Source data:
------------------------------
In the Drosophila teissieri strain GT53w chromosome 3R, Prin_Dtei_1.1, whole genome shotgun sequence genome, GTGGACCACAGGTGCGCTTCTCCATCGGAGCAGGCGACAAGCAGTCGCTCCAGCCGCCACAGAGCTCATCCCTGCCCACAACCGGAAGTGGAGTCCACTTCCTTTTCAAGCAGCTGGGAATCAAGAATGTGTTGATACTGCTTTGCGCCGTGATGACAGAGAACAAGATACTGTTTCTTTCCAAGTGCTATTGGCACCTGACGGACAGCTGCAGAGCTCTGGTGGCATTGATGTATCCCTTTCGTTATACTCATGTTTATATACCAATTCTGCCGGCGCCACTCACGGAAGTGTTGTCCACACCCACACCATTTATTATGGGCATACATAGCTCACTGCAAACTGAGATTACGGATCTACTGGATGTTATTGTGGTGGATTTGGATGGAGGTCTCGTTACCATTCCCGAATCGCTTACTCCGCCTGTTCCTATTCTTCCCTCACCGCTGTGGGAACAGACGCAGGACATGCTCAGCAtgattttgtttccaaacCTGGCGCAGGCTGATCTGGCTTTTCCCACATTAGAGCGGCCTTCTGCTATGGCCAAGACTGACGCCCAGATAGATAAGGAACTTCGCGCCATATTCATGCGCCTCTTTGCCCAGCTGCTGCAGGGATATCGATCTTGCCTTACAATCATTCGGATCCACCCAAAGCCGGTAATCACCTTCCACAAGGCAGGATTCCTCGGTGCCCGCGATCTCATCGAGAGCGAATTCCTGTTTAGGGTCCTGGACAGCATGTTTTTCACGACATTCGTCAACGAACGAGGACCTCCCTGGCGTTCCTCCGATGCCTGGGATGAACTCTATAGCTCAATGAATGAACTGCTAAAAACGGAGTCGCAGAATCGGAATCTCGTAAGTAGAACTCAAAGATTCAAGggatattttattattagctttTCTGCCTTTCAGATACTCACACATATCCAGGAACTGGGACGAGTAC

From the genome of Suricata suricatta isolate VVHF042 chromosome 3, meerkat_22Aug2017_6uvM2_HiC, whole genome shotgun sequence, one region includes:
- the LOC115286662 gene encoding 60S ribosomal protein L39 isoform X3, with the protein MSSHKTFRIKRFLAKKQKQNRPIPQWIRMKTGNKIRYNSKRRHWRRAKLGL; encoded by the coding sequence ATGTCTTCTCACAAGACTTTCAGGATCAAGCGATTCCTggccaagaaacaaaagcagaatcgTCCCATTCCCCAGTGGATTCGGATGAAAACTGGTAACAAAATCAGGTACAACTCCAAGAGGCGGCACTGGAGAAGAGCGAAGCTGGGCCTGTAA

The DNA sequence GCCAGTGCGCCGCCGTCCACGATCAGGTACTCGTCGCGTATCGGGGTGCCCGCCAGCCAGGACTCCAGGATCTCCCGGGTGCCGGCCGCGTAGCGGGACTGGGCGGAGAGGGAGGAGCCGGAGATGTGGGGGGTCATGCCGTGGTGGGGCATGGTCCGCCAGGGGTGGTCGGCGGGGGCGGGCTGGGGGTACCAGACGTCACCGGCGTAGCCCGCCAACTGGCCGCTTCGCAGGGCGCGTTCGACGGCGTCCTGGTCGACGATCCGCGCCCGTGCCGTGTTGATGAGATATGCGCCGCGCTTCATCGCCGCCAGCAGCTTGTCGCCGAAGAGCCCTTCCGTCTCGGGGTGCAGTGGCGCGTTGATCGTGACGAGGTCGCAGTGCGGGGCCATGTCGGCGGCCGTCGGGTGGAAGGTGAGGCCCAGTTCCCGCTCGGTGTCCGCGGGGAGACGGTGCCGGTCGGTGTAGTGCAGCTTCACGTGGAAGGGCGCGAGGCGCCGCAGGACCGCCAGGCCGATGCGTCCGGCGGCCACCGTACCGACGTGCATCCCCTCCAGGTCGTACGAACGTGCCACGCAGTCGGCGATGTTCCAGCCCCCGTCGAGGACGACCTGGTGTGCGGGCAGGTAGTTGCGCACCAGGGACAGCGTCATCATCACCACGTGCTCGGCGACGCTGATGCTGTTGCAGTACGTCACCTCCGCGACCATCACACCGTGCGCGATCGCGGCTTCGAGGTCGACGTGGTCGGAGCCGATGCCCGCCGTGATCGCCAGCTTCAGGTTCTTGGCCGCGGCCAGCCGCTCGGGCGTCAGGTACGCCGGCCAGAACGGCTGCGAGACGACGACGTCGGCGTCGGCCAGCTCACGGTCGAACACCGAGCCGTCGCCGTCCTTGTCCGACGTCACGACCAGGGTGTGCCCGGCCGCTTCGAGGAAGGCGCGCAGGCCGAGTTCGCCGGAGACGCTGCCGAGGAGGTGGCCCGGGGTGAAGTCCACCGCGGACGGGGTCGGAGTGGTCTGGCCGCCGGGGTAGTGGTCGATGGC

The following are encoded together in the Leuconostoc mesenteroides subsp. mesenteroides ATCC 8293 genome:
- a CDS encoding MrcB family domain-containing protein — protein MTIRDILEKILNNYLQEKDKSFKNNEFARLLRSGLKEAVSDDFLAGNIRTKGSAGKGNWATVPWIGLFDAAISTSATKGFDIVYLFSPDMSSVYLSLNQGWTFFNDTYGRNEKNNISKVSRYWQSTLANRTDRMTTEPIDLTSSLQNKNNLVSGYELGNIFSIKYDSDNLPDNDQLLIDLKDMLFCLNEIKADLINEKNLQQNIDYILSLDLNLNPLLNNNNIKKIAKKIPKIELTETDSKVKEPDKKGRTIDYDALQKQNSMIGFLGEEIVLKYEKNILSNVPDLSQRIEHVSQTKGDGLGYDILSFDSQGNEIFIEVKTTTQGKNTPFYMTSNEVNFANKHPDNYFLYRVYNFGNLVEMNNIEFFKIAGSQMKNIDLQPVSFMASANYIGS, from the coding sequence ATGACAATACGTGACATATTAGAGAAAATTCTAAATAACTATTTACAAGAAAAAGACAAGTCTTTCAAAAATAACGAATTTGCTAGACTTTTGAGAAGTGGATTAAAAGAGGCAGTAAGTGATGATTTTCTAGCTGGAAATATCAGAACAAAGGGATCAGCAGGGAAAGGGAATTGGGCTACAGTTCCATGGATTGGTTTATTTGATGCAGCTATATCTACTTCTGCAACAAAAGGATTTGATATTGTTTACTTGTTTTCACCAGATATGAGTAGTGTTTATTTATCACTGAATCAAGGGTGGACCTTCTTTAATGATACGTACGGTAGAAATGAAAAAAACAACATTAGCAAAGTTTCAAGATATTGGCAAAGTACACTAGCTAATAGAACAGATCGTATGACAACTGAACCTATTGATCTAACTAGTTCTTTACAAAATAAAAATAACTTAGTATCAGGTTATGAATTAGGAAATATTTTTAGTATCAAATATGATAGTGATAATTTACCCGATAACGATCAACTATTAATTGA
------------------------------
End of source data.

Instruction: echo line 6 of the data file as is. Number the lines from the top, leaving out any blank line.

- a CDS encoding MrcB family domain-containing protein — protein MTIRDILEKILNNYLQEKDKSFKNNEFARLLRSGLKEAVSDDFLAGNIRTKGSAGKGNWATVPWIGLFDAAISTSATKGFDIVYLFSPDMSSVYLSLNQGWTFFNDTYGRNEKNNISKVSRYWQSTLANRTDRMTTEPIDLTSSLQNKNNLVSGYELGNIFSIKYDSDNLPDNDQLLIDLKDMLFCLNEIKADLINEKNLQQNIDYILSLDLNLNPLLNNNNIKKIAKKIPKIELTETDSKVKEPDKKGRTIDYDALQKQNSMIGFLGEEIVLKYEKNILSNVPDLSQRIEHVSQTKGDGLGYDILSFDSQGNEIFIEVKTTTQGKNTPFYMTSNEVNFANKHPDNYFLYRVYNFGNLVEMNNIEFFKIAGSQMKNIDLQPVSFMASANYIGS, from the coding sequence ATGACAATACGTGACATATTAGAGAAAATTCTAAATAACTATTTACAAGAAAAAGACAAGTCTTTCAAAAATAACGAATTTGCTAGACTTTTGAGAAGTGGATTAAAAGAGGCAGTAAGTGATGATTTTCTAGCTGGAAATATCAGAACAAAGGGATCAGCAGGGAAAGGGAATTGGGCTACAGTTCCATGGATTGGTTTATTTGATGCAGCTATATCTACTTCTGCAACAAAAGGATTTGATATTGTTTACTTGTTTTCACCAGATATGAGTAGTGTTTATTTATCACTGAATCAAGGGTGGACCTTCTTTAATGATACGTACGGTAGAAATGAAAAAAACAACATTAGCAAAGTTTCAAGATATTGGCAAAGTACACTAGCTAATAGAACAGATCGTATGACAACTGAACCTATTGATCTAACTAGTTCTTTACAAAATAAAAATAACTTAGTATCAGGTTATGAATTAGGAAATATTTTTAGTATCAAATATGATAGTGATAATTTACCCGATAACGATCAACTATTAATTGA